Amazon Borrows Play From Napster yesterday ripped a page out of online music swap shop Napster's playbook.

The e-tailer began offering free downloads of songs from recording artists such as Nirvana and David Bowie and said the move would boost sagging CD sales.

Amazon, Seattle, also is letting independent artists offer free, downloadable music and has set up an electronic tip jar so fans can donate money.

Amazon will take 30 percent of tip jar proceeds.

Unlike Napster, which is being sued by the Recording Industry Association of America for allowing its users to share copyright-protected music, this effort comes from a major retailer and is delivered with support from the recording industry.

“We've created the first free music downloads community that benefits everyone involved: fans, artists and labels,” said Andy Jassy, general manager of's Music Store. “Fans can check out great free music, artists get exposure to more than 30 million customers — driving CD sales and tips — and labels benefit from a proven way to market their artists' releases,” he said.

In recent weeks, Amazon CEO Jeff Bezos has called for a halt to sales of unprofitable items and has moved to draw revenue by charging publishers to promote books in e-mail promotions.

Ryan Jones, an analyst at Yankee Group, Boston, views the move as Amazon's attempt to catch up to Napster.

“Napster really jumped ahead of the curve and did it without the permission of content providers,” Jones said. “Now, those with the permission of content providers are trying to catch up.”

For example, now offers song downloads from its site, but it charges $2 to $3 per download and the use of the music file is limited.

The Amazon initiative is expected to increase its customer base, boost CD sales and get its customers used to making micropayments via virtual tip jars.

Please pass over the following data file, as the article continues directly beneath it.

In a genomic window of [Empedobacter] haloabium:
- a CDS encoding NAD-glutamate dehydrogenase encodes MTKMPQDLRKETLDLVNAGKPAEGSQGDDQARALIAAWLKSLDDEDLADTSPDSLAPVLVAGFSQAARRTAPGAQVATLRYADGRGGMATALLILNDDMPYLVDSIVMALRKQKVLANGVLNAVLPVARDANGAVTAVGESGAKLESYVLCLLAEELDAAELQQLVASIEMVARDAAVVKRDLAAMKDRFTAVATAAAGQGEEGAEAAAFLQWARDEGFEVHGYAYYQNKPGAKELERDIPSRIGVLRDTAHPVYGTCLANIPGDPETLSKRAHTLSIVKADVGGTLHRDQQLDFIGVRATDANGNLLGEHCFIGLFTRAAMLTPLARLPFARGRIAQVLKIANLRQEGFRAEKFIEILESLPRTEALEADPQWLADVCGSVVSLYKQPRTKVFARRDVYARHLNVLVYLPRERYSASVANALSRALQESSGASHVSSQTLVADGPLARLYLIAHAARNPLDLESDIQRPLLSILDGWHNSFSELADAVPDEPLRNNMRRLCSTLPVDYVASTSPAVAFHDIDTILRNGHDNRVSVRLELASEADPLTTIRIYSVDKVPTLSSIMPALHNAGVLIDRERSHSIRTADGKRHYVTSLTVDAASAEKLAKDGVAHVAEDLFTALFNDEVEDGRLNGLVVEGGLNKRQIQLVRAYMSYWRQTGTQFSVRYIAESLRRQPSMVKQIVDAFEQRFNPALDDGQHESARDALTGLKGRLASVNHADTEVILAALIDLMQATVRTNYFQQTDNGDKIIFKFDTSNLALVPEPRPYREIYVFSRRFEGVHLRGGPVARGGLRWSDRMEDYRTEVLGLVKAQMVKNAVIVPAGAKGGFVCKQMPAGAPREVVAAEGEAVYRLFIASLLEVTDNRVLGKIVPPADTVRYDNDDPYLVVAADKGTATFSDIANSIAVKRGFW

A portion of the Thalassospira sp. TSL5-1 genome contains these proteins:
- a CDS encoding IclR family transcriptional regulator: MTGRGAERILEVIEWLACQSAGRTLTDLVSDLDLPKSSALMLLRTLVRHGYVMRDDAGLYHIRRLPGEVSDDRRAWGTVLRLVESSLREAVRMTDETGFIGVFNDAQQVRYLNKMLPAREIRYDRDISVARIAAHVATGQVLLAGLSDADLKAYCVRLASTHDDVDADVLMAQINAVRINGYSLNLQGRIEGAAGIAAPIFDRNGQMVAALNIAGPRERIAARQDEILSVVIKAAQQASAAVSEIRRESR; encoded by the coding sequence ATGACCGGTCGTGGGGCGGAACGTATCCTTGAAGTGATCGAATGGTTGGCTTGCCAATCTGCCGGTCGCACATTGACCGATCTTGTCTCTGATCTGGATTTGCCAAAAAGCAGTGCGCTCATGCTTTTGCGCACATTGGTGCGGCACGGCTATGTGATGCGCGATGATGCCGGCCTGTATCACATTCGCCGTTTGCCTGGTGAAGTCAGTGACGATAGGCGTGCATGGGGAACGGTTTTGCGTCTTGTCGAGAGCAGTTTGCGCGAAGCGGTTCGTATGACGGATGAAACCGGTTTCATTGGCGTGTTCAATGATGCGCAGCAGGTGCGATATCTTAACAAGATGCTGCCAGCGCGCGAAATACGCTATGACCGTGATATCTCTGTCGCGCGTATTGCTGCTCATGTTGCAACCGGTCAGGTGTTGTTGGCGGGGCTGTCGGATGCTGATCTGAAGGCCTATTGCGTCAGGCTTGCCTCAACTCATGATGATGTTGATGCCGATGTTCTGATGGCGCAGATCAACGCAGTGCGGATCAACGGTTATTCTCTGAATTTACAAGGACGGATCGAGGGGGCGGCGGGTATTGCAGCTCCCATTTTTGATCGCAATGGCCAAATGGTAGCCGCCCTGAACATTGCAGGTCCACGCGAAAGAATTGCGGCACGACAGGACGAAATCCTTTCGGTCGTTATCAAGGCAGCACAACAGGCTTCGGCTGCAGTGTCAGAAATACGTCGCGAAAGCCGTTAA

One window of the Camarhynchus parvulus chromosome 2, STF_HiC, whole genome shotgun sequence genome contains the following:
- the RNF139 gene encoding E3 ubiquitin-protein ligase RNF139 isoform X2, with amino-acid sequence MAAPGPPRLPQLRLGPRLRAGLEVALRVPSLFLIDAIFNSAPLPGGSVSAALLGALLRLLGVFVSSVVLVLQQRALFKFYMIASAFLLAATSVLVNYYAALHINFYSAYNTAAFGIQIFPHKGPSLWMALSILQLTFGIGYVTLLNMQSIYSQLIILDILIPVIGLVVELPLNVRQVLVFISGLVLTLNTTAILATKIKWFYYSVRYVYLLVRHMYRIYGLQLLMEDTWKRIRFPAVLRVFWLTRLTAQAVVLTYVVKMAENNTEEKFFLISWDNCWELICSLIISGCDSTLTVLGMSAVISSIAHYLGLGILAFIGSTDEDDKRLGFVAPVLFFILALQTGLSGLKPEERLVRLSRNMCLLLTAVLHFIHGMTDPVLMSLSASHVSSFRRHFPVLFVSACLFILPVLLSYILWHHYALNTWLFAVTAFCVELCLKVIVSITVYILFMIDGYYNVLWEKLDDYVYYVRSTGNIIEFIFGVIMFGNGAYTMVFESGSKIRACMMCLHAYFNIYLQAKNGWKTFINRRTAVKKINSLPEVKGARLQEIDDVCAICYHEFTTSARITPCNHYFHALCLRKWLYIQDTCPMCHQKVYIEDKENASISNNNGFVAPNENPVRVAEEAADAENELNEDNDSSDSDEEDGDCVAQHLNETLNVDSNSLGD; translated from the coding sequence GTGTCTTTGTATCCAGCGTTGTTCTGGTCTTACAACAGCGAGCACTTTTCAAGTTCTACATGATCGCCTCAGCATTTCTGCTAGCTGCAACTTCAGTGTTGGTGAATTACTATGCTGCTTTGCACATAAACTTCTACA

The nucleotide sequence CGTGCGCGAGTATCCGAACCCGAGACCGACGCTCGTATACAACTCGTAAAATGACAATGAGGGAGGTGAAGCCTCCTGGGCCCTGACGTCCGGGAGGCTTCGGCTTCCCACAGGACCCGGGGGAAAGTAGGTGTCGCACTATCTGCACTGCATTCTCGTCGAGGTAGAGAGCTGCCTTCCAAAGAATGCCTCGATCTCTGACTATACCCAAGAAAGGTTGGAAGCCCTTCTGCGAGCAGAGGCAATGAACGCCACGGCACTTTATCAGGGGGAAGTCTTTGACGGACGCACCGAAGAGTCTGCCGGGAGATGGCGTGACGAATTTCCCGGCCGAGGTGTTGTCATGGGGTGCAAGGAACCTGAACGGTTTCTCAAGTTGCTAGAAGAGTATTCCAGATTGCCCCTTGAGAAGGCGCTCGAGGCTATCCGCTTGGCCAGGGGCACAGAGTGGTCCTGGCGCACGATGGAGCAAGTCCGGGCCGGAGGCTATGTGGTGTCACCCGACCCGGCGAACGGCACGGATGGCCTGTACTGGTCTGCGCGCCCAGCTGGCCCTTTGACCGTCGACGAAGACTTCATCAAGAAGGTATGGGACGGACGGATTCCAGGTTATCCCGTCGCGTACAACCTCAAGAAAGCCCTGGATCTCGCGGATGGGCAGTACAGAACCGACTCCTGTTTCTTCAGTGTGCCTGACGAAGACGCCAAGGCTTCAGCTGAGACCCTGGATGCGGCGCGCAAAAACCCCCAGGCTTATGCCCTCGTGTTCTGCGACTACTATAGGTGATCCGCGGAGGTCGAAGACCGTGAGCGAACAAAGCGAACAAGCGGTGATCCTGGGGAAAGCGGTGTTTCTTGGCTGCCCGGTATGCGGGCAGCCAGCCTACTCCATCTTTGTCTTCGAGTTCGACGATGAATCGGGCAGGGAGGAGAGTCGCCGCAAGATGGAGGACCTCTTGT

Amazon wants to “capture the frenzy of those who have been downloading music files and get them into the Amazon family,” said Paul Ritter, director of online retail strategies at Yankee Group.

Implementing micropayments via virtual tip jars is part of a larger goal to improve overall profit margin, Ritter said.

“This opens the strategy for them to sell $1 or $5 items,” Ritter said. “[The music program] is to test their micropayment abilities. Once Amazon works out the technology, they could charge micropayments for instant editorial and news content downloads, for example. This could build into a whole new cottage industry for Amazon.”

The strategy is in line with Amazon's recent moves to produce higher margins, including raising its auction fees. In mid-February, Amazon launched its Software Downloads Store, where customers can pay a fee to download software programs directly to their computers.

Amazon expects the music download system — which also allows independent musicians to upload songs for free — to drive CD sales.

“Giving customers the ability to try before they buy is a proven method to drive sales,” Amazon said in a statement. Artists offering free downloads on Amazon for the past 22 months have experienced an average 40 percent increase in CD sales.

After listening to a downloaded file, music fans can buy the artist's CD with a single click.

Amazon's free service will allow consumers to use music files in more ways than they can use downloaded files from more restrictive record label sites, according to Jones. But that does not guarantee the service's success, he said.

“They're not going to be beating Napster anytime soon,” Jones said. “Their library is a lot more limited.” Also, other free music services are improving, Jones added.

The Free Music Downloads area will include editor's recommendations, customer reviews and most popular downloads lists. In conjunction with the new community, Amazon's music store is hosting an online auction featuring autographed prints, photo books and CDs by well-known acts and musicians.

Christine Blank contributed to this report

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